Chinese Court Accepts Data Stored on Factom Blockchain As Evidence in the Copyright Case Between Douyin and Baidu
One of the most popular applications of today’s times for creating and sharing short videos, TikTok, is making a buzz in the crypto space. In China, TikTok is recognized as Douyin and has witnessed many videos going viral internationally until now. The company was recently in the news for winning the copyright infringement case against Baidu, a prominent name in the Chinese internet space.
The case was filed last year on 11th September by ByteDance, the parent company of Douyin, where it had sued the video platform called Huopai by Baidu. As per the reports published on 26th January 2019, the Internet Court in Beijing has taken the data stored on the Factom blockchain as a valid proof against the world’s 8th biggest internet company, Baidu.
Douyin in its complaint had claimed that Huopai not only operated but also allowed downloads of the videos on its app-platform that were originally created on Douyin. This led the company to file a lawsuit of Yuan 1 million, approximately $145,000, against Baidu. The evidence was stored by Beijing Zhongjing Tianping, a 3rd-party company, over the Factom blockchain at Douyin’s request.
China, of late, has been in the news for establishing courts to deal with internet-centric matters exclusively. The first such court was started at Hangzhou; the Beijing Internet Court being the second one by the country. It is a significant step ahead for blockchain’s implications in the actual world.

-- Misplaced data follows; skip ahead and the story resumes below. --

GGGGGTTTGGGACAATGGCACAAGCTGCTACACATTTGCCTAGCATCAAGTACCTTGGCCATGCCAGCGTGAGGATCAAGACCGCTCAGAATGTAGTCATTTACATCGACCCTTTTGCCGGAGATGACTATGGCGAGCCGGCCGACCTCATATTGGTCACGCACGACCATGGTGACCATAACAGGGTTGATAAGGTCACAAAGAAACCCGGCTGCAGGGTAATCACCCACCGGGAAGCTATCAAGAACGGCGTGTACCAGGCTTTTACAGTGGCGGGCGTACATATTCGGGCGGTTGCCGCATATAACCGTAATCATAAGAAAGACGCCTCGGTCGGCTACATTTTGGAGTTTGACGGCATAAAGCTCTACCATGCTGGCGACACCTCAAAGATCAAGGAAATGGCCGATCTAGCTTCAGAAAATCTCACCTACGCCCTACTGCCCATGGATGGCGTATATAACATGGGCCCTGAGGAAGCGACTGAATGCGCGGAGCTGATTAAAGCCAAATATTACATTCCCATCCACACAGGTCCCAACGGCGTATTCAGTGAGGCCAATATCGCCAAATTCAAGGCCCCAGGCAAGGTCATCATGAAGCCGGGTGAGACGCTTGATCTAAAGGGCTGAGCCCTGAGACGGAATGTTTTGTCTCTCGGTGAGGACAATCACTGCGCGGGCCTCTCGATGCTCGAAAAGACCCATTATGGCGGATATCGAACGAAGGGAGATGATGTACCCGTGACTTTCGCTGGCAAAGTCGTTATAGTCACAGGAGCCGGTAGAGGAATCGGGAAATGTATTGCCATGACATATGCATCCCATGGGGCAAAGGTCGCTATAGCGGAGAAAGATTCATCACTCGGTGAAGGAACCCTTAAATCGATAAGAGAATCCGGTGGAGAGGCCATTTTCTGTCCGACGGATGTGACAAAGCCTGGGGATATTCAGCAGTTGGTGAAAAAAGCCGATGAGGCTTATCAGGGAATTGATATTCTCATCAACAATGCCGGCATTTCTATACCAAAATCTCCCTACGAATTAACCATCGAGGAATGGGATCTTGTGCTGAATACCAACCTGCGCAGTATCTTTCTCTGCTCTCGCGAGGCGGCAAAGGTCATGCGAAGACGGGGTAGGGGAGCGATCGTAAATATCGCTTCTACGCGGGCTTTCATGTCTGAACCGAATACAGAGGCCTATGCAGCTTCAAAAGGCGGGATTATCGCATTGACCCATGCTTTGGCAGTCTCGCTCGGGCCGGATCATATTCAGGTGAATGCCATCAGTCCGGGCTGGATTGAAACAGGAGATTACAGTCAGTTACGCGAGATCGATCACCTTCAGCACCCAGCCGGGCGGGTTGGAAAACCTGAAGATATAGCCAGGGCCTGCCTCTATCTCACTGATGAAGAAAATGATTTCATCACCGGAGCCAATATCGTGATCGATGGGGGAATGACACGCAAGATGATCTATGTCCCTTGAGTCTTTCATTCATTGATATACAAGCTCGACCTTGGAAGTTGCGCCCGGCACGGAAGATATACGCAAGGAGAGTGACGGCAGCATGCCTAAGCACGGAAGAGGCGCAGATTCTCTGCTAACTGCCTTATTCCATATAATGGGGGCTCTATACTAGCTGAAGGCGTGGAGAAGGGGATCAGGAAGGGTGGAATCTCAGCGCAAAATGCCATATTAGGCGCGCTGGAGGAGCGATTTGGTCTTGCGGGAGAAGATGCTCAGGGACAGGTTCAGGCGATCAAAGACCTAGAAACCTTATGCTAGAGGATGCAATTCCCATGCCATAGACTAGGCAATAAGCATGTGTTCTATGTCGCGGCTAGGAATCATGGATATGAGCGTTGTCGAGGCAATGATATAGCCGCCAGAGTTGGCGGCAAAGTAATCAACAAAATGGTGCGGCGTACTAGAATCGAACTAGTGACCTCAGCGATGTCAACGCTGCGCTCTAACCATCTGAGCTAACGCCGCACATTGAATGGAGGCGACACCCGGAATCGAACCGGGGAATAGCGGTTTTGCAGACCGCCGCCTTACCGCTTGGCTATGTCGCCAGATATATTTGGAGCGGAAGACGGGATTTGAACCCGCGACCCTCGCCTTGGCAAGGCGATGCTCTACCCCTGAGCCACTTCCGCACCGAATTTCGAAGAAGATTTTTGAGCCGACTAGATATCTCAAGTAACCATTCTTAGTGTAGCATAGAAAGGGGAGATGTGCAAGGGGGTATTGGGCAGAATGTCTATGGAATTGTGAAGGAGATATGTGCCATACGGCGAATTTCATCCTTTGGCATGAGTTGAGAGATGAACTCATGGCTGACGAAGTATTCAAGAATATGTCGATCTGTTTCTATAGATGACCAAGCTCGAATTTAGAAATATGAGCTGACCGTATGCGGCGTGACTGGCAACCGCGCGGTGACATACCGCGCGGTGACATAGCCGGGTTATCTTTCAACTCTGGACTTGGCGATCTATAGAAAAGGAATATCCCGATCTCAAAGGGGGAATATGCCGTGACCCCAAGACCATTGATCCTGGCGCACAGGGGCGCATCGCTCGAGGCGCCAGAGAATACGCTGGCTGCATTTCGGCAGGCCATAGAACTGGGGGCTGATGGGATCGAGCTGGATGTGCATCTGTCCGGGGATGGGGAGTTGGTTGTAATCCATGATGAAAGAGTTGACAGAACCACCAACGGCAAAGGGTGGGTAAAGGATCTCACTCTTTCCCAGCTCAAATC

Factom’s Chief Officer of Marketing Jay Smith expressed his opinion on this new development through Twitter by stating,
Here's a real world example of the value of capturing evidence on the Factom blockchain. Video platform giant @TikTok used Factom-captured evidence to win a copyright case against @Baidu, the world's 8th largest internet company https://t.co/5CdGrAl9Sy
— Jay Smith (@JaySmithNotes) January 24, 2019
It is only the first time that a court in China has accepted data stored on the blockchain platform as legal proof in a lawsuit. Earlier, the United States’ Vermont had taken a similar step of considering blockchain-stored data as valid legal evidence. That’s because blockchain’s features are designed in such a way that it restricts human intervention to a much greater extent. Thus, it becomes extremely difficult to compromise or remove the data once stored on a blockchain platform, guaranteeing the complete security of the evidence. The positive results of this particular instance will open doors for legal proceedings in the future to utilize blockchain technology more, especially in the copyright cases.